Three Rooms Gameplay Prototype
It’s not much to look at, but this game is to be a narrative adventure game that weighs speech and story against tedium and loneliness. Right now it’s just a moving block and a talking robot. I get that. Present, though, are a majority (probably all, depending on time) of the mechanics of the final game. You can move left and right with the arrow keys or A and D, you can open doors, interact with objects, and talk to our robot friend using enter. You can unlock the exit and leave the games’ three rooms after a few minutes, and right now there’s really no reason not to. Future iterations will add, well, the story, and as many embedded narratives and tales as I have time for. With this framework, and after figuring out the art-style and implementing a few animations we’ll be off to the races. Hopefully.
If I were on the other side of this game and happened to play it on itch or at a playtest, I don’t know if I’d really call it “good,” but given the context of its status as a gameplay prototype I’d think it functional. The movement could be tighter, the interactions with items and so on likewise. It’s hard currently to discern the game’s “fun,” and I understand the significance of that shortcoming. Mine is the problem of most narrative games, and that’s that everything needs everything else. Narrative design is, for me, very holistic, and removing any one component, anything from sound to lighting, reduces the whole significantly. It’s a gamble, but I think it’ll come together in the end.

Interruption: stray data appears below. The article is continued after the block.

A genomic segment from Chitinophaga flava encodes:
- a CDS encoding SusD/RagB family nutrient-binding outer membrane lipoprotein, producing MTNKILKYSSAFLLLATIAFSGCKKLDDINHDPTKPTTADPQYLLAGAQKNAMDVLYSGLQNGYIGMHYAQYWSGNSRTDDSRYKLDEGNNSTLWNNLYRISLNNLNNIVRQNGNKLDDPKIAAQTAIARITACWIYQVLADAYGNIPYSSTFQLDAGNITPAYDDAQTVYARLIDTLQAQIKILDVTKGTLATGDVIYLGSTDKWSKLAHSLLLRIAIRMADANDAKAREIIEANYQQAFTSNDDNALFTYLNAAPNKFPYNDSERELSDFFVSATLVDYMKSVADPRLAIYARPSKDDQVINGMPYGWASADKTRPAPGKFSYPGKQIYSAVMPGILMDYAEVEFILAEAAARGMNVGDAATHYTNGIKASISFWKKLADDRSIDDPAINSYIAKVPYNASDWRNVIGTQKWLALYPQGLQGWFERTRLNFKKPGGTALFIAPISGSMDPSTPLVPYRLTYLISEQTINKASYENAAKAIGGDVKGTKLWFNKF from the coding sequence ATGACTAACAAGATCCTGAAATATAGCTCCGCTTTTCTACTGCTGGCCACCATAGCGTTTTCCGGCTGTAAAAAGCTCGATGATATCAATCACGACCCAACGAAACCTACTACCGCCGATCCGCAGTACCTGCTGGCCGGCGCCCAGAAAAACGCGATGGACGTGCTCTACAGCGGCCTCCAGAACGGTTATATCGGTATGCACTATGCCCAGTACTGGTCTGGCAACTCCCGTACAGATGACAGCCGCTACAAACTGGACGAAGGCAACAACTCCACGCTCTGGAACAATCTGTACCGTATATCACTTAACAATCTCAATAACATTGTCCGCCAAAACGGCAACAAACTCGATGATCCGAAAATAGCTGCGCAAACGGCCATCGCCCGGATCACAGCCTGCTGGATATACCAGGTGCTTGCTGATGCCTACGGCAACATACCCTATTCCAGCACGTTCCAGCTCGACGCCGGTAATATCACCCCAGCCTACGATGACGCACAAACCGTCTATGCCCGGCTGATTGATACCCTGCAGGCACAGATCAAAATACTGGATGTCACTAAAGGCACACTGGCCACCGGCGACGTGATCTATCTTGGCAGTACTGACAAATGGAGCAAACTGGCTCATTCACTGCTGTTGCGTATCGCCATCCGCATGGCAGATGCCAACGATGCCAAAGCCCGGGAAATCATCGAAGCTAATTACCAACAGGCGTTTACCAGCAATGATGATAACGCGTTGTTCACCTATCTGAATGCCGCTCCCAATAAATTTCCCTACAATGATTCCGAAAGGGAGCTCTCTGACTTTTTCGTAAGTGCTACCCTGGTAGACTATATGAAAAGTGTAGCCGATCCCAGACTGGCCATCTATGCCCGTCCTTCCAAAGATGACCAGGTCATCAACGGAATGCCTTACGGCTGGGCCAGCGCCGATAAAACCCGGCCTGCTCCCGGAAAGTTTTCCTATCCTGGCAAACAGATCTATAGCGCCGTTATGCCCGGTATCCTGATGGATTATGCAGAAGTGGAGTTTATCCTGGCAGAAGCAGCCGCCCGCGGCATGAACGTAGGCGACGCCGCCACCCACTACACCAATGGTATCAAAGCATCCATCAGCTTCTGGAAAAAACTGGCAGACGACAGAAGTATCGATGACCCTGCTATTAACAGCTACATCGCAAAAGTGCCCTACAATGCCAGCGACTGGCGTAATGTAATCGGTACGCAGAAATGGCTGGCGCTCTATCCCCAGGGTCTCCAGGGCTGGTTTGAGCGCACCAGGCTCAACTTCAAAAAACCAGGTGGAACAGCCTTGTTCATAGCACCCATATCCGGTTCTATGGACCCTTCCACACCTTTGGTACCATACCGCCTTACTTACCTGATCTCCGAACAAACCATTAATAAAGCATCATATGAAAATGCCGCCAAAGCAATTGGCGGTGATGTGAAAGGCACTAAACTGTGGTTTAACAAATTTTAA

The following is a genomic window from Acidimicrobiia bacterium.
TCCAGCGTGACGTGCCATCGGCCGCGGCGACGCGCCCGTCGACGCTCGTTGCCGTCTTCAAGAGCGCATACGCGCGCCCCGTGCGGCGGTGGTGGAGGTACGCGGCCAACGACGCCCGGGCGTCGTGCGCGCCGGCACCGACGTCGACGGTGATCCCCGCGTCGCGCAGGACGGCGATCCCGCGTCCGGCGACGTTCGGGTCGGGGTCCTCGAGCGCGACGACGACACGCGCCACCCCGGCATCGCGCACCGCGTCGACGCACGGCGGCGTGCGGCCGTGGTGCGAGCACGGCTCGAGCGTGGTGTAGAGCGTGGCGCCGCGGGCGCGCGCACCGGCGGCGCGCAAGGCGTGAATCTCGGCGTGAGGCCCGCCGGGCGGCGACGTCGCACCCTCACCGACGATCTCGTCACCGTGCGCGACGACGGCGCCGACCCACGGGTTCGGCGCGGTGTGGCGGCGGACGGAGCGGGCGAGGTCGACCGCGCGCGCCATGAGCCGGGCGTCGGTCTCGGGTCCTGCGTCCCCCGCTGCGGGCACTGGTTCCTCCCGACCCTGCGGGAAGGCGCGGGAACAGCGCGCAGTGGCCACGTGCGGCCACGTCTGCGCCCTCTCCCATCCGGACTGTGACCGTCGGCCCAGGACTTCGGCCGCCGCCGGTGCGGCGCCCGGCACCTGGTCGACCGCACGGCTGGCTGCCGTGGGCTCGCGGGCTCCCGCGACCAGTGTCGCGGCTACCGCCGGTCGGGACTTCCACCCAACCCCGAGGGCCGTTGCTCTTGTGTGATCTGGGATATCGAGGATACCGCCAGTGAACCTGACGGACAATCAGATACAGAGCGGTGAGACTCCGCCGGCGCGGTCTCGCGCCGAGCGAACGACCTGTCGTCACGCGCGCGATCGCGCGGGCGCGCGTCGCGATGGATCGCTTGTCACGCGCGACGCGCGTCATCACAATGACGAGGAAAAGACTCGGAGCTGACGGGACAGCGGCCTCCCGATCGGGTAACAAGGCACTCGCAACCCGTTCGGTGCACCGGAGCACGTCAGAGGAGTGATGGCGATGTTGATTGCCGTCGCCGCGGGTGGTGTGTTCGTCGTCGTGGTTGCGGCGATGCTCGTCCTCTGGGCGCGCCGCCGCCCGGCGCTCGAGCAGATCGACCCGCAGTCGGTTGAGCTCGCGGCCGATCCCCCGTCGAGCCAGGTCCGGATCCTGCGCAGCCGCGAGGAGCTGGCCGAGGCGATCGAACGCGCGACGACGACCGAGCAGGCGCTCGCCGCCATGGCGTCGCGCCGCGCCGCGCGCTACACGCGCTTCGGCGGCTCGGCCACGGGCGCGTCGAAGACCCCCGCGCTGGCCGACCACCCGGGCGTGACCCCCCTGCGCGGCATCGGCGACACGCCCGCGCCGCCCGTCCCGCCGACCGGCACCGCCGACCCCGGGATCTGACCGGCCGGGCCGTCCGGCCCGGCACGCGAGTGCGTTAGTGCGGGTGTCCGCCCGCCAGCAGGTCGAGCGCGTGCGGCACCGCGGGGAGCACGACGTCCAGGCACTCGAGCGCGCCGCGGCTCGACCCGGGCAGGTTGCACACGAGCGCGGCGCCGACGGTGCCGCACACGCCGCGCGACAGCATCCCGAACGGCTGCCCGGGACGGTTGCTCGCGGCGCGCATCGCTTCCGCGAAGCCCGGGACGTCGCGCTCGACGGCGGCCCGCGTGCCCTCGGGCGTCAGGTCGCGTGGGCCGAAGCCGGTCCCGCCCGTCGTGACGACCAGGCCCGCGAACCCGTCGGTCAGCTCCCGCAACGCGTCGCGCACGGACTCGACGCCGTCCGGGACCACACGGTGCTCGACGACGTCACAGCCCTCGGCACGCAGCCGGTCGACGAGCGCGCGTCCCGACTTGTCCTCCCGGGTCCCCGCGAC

One of the chief struggles in getting this far has been finding time to work and using it well when I get it. I am by no means the most efficient person in the world, and with limited time most days that posses a bit of a problem. The solution then, has been to keep a constant to-do list. The time involved in managing that list is not insignificant, I definitely spend a good amount of time just sitting at my computer figuring out what I need to do next, but doing so allows me to home in on what’s most essential to the game in that moment. I’ve learned that often times if something is proving finicky to implement or is otherwise taking an exorbitant amount of my time, it’s probably not worth the effort. That said, sometimes I realize that had I just put in an extra half-hour implementing a system or two to keep myself organized or to push through a certain problem, I’d be saving myself hours down the line. It’s always a tough call. By paying attention to the results of those calls though, I’m slowly but steadily refining my judgement.
Another skill that has certainly contributed a lot to getting things done has been saying no to things. I’m typically the kind of person who’s down for anything–a gallery opening, a lecture, a concert, a table-top RPG module, whatever. And for the longest time I’ve seen saying no to those activities as nothing more than just that, missing an opportunity. What I failed to realize was that saying no to those things is in fact opening another door. It’s cliche, sure, but it’s true. It’s also true that staying in and spending a night gnashing teeth over UI isn’t the most fun thing to do, but honestly the satisfaction of progress is pretty damn rewarding. Here’s hoping I can continue to convince myself of that.